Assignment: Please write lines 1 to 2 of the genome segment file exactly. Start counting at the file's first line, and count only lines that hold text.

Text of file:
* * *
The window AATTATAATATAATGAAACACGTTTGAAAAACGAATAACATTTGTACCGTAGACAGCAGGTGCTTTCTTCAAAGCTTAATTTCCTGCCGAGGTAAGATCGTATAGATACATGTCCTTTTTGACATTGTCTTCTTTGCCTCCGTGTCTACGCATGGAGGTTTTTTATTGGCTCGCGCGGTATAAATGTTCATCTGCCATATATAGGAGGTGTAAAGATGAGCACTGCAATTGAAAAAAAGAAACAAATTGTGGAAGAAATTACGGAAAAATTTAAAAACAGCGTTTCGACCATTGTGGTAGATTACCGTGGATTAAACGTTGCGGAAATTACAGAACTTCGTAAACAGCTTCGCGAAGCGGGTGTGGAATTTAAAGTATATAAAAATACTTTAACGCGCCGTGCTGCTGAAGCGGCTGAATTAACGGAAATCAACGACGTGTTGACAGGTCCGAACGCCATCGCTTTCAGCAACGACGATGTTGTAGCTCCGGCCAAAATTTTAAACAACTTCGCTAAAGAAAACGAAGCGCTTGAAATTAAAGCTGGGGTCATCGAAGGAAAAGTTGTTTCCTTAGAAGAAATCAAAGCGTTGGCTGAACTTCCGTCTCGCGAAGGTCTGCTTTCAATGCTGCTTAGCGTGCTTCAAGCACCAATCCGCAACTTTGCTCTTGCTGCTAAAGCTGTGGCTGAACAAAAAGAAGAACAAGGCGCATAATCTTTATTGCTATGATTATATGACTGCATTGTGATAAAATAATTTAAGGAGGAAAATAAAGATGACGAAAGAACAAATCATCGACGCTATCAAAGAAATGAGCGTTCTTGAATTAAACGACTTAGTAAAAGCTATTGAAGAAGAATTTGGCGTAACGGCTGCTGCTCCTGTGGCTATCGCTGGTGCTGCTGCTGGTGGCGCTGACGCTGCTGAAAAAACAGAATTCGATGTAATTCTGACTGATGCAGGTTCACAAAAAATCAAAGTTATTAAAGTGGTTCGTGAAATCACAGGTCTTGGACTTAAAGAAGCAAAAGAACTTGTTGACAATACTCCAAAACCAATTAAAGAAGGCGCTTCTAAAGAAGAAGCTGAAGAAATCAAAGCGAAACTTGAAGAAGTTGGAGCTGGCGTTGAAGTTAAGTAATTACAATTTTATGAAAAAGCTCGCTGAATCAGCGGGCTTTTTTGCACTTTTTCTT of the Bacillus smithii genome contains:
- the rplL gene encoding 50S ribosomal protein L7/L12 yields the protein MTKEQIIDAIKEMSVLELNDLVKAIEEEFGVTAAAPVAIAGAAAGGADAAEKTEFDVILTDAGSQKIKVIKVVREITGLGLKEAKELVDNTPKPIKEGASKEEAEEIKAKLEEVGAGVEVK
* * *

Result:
The window AATTATAATATAATGAAACACGTTTGAAAAACGAATAACATTTGTACCGTAGACAGCAGGTGCTTTCTTCAAAGCTTAATTTCCTGCCGAGGTAAGATCGTATAGATACATGTCCTTTTTGACATTGTCTTCTTTGCCTCCGTGTCTACGCATGGAGGTTTTTTATTGGCTCGCGCGGTATAAATGTTCATCTGCCATATATAGGAGGTGTAAAGATGAGCACTGCAATTGAAAAAAAGAAACAAATTGTGGAAGAAATTACGGAAAAATTTAAAAACAGCGTTTCGACCATTGTGGTAGATTACCGTGGATTAAACGTTGCGGAAATTACAGAACTTCGTAAACAGCTTCGCGAAGCGGGTGTGGAATTTAAAGTATATAAAAATACTTTAACGCGCCGTGCTGCTGAAGCGGCTGAATTAACGGAAATCAACGACGTGTTGACAGGTCCGAACGCCATCGCTTTCAGCAACGACGATGTTGTAGCTCCGGCCAAAATTTTAAACAACTTCGCTAAAGAAAACGAAGCGCTTGAAATTAAAGCTGGGGTCATCGAAGGAAAAGTTGTTTCCTTAGAAGAAATCAAAGCGTTGGCTGAACTTCCGTCTCGCGAAGGTCTGCTTTCAATGCTGCTTAGCGTGCTTCAAGCACCAATCCGCAACTTTGCTCTTGCTGCTAAAGCTGTGGCTGAACAAAAAGAAGAACAAGGCGCATAATCTTTATTGCTATGATTATATGACTGCATTGTGATAAAATAATTTAAGGAGGAAAATAAAGATGACGAAAGAACAAATCATCGACGCTATCAAAGAAATGAGCGTTCTTGAATTAAACGACTTAGTAAAAGCTATTGAAGAAGAATTTGGCGTAACGGCTGCTGCTCCTGTGGCTATCGCTGGTGCTGCTGCTGGTGGCGCTGACGCTGCTGAAAAAACAGAATTCGATGTAATTCTGACTGATGCAGGTTCACAAAAAATCAAAGTTATTAAAGTGGTTCGTGAAATCACAGGTCTTGGACTTAAAGAAGCAAAAGAACTTGTTGACAATACTCCAAAACCAATTAAAGAAGGCGCTTCTAAAGAAGAAGCTGAAGAAATCAAAGCGAAACTTGAAGAAGTTGGAGCTGGCGTTGAAGTTAAGTAATTACAATTTTATGAAAAAGCTCGCTGAATCAGCGGGCTTTTTTGCACTTTTTCTT of the Bacillus smithii genome contains:
- the rplL gene encoding 50S ribosomal protein L7/L12 yields the protein MTKEQIIDAIKEMSVLELNDLVKAIEEEFGVTAAAPVAIAGAAAGGADAAEKTEFDVILTDAGSQKIKVIKVVREITGLGLKEAKELVDNTPKPIKEGASKEEAEEIKAKLEEVGAGVEVK